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20 November 2005, 02:54 pm
The Sweltering Heat Of The Tropics
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Volvo Ocean Race 2005-2006

The leading pack in leg one of the Volvo Ocean Race is now in the doldrums, and although they are having an easy ride, it is hot, hot, hot onboard. The black carbon fibre hulls of the Volvo 70s are making sleeping impossible. With black walls everywhere and regular spray over the deck, the interior is now rather like a sauna.

Some boats have opted to use small fans, but Simon FISHER, navigator on ABN AMRO TWO (Sebastien JOSSE), currently in second position, says hes sleeping in the nav station just because there is little more airflow.

The stifling conditions, punctuated by dramatic rain clouds, have meant that at least everyone has been able to enjoy a fresh water shower. These are only short lived as it is only a matter of minutes before a wave comes rolling back from the bow and soaking the crew in salt water again.

Adrienne CAHALAN, navigator on Brasil 1 (Torben GRAEL), still in third place, wrote today, We are now at 6N and so far have passed easily through the ITCZ (inter tropical convergence zone known as the doldrums). We watched ABN AMRO ONE ahead barely skip a beat through and so with that and the satellite pictures; we hope that the last few degrees will not be too painful passing this notorious normal area of calms.

This afternoon, all boats in the racing fleet have been chipping away at ABN AMRO ONEs lead, but her nearest rival, ABN AMRO TWO, is still 66 nm behind her. Brasil 1 is 80nm behind and Ericsson (Neal MCDONALD) in fourth, is 89nm behind. Sunergy and Friends are still making reasonable speed but are now 982 nm behind ABN AMRO ONE, as they get to grips with their new racing machine.

It is has been another great 24 hours onboard ABN AMRO TWO, writes navigator Simon FISHER. Our efforts were finally rewarded yesterday evening when we managed to get past Brasil 1 and into second place spot. However, I am sure that holding this place will be as hard, or harder, to keep than it was to gain in the first place so there is no relaxing,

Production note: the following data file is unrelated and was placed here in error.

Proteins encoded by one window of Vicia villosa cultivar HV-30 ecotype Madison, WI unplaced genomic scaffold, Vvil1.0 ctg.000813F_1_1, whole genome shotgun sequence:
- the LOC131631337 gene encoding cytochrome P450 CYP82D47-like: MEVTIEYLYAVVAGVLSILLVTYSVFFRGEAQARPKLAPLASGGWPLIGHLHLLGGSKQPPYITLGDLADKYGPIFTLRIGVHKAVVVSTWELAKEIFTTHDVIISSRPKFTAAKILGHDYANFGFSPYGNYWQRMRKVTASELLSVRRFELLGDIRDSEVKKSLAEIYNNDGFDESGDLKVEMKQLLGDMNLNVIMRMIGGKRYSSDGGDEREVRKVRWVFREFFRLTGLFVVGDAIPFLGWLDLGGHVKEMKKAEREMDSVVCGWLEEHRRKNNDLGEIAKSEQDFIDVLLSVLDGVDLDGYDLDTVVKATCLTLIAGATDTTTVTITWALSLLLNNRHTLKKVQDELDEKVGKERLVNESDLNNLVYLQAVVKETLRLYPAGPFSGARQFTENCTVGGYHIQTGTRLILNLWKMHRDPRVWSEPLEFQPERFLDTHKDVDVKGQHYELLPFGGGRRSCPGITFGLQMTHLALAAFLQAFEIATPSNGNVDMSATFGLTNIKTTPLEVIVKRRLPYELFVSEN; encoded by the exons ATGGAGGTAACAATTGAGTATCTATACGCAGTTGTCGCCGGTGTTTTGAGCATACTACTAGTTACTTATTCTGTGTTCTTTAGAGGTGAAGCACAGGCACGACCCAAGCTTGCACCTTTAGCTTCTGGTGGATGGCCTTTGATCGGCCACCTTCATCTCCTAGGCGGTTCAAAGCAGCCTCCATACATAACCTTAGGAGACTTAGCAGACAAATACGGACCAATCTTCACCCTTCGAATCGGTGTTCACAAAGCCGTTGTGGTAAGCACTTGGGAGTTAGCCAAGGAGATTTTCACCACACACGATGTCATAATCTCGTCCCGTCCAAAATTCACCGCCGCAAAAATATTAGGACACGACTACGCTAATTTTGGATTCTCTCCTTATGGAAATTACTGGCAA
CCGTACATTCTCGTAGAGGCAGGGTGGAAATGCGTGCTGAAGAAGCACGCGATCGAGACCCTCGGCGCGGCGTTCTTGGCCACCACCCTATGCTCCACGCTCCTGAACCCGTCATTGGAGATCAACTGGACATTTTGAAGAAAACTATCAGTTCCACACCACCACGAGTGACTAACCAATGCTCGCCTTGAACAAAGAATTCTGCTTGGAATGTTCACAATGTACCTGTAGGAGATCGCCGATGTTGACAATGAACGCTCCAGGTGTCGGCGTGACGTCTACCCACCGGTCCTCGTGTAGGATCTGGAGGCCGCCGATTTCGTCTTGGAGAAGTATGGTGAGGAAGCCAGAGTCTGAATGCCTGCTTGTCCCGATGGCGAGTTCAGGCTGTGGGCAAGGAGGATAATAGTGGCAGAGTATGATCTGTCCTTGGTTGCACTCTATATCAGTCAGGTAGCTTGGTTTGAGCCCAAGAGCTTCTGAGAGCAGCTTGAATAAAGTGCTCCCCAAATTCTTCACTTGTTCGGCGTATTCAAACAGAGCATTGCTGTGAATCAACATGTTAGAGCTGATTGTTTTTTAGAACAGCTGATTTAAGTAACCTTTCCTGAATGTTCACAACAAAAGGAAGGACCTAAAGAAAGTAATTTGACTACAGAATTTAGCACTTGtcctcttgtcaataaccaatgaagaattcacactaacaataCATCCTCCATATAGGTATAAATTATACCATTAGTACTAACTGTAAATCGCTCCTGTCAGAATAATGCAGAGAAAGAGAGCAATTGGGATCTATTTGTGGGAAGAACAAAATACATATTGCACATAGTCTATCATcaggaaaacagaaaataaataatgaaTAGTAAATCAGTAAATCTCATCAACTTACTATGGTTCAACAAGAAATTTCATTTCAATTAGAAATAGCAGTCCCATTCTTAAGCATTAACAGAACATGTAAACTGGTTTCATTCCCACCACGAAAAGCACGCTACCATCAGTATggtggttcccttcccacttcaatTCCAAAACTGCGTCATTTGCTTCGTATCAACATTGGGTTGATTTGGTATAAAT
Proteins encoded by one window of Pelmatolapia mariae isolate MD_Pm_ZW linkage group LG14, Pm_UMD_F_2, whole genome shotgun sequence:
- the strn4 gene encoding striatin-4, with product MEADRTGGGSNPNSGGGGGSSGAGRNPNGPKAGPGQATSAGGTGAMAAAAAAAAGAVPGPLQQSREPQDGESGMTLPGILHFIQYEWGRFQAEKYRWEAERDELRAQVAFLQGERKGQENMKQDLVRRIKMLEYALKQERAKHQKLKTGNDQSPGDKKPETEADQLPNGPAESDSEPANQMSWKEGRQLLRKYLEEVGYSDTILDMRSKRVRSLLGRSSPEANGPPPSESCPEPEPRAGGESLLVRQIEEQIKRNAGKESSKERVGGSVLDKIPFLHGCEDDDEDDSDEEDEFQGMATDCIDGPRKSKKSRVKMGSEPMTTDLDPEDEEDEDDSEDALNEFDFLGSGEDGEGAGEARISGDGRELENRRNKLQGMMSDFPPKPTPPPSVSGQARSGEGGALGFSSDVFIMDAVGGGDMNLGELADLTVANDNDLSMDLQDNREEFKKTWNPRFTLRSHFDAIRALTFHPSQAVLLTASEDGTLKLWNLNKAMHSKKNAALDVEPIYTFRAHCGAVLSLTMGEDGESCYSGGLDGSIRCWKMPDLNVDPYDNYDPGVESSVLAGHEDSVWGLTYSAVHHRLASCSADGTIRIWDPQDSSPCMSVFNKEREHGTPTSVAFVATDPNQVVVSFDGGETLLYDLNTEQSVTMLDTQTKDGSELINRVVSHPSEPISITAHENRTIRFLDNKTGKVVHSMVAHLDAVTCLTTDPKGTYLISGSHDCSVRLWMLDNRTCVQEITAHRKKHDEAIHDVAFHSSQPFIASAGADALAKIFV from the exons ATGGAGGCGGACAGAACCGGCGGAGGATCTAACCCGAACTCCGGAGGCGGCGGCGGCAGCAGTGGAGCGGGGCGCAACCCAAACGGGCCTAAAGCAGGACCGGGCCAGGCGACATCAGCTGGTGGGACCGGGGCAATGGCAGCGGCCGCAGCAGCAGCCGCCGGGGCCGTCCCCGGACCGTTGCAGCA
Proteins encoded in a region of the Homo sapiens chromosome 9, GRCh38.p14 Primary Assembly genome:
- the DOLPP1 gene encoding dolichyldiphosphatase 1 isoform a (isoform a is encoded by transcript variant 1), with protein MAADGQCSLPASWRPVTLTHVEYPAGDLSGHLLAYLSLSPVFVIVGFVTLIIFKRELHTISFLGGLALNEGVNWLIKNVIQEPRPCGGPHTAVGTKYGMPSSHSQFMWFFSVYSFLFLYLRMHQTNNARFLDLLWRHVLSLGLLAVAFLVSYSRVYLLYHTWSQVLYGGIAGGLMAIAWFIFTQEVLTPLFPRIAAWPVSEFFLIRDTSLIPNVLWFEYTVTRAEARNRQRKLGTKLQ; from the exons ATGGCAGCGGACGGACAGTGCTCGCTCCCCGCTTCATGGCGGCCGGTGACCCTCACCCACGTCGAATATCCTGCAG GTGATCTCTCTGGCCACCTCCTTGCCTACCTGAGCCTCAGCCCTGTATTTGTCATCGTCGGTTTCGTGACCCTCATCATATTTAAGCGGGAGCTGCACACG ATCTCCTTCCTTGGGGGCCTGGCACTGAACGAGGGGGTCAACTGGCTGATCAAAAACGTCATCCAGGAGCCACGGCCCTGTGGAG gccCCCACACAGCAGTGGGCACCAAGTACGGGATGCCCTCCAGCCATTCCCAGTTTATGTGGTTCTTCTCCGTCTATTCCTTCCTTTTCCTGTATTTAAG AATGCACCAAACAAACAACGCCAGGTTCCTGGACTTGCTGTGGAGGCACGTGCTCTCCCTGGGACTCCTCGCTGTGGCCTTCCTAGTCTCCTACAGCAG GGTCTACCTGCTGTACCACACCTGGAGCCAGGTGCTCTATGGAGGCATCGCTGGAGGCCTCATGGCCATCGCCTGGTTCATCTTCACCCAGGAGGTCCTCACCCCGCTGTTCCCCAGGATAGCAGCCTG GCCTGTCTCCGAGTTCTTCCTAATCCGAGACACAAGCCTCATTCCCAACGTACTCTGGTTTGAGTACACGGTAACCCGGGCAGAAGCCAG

Thoughts onboard have been turning to the imminent crossing of the equator and the ceremonies planned for those onboard who have not crossed it before. Onboard Brasil 1, everyone has, allegedly, done so, therefore there is no need for a special ceremony. Not to be out done, the crew has suggested that they should have at least some kind of ceremony for the only girl onboard. Adrienne is not in favour of this. Can you blame her?

Now back in Denmark, the skipper of the damaged movistar, Bouwe BEKKING has had time to reflect. He says the reality has finally hit him hard. In an extract from his message today, he writes, Our navigator was monitoring the wind speed and wind direction continuously and passing on the optimum course to sail. The watch captains were making the right sail calls, and the bowman was executing perfect sail changes in difficult conditions. The helmsman was driving fast, but controlled, and the trimmers were adjusting the sails all the time. Just routine sailing, running our normal watch system. I realise these area my boys, THE BEST TEAM I HAVE EVER SAILED WITH.

LEG ONE DAY 8, 19.11.95, 1600 GMT POSITION REPORT

Yacht

Latitude

Longitude

DTF

CMG

SMG

DTL

DTLC

LPTS

ETA

Overall

1

ABN1

03 08.79N

030 17.74W

03798

190

13.4

00000

+00000

7.0

29/11/05 __:__:__

1

2

ABN2

04 14.08N

030 08.22W

03864

176

16.0

00066

+00011

6.0

30/11/05 __:__:__

3

3

BRA1

04 23.70N

029 50.47W

03878

179

15.1

00080

+00006

5.0

30/11/05 __:__:__

1

4

ERIC

04 32.84N

029 49.56W

03887

178

15.7

00089

+00009

4.0

30/11/05 __:__:__

3

5

SUNF

19 26.45N

028 05.06W

04780

185

15.1

00982

+00010

3.0

10/12/05 __:__:__

7

6

MOVI

37 07.64N

008 31.80W

06157

000

00.0

02359

-00080

2.0

07/05/06 __:__:__

5

7

POTC

38 41.54N

009 24.95W

-

-

-

-

-

-

-

-

Event Meda (As Amended By ISAF) Image : © Event Media
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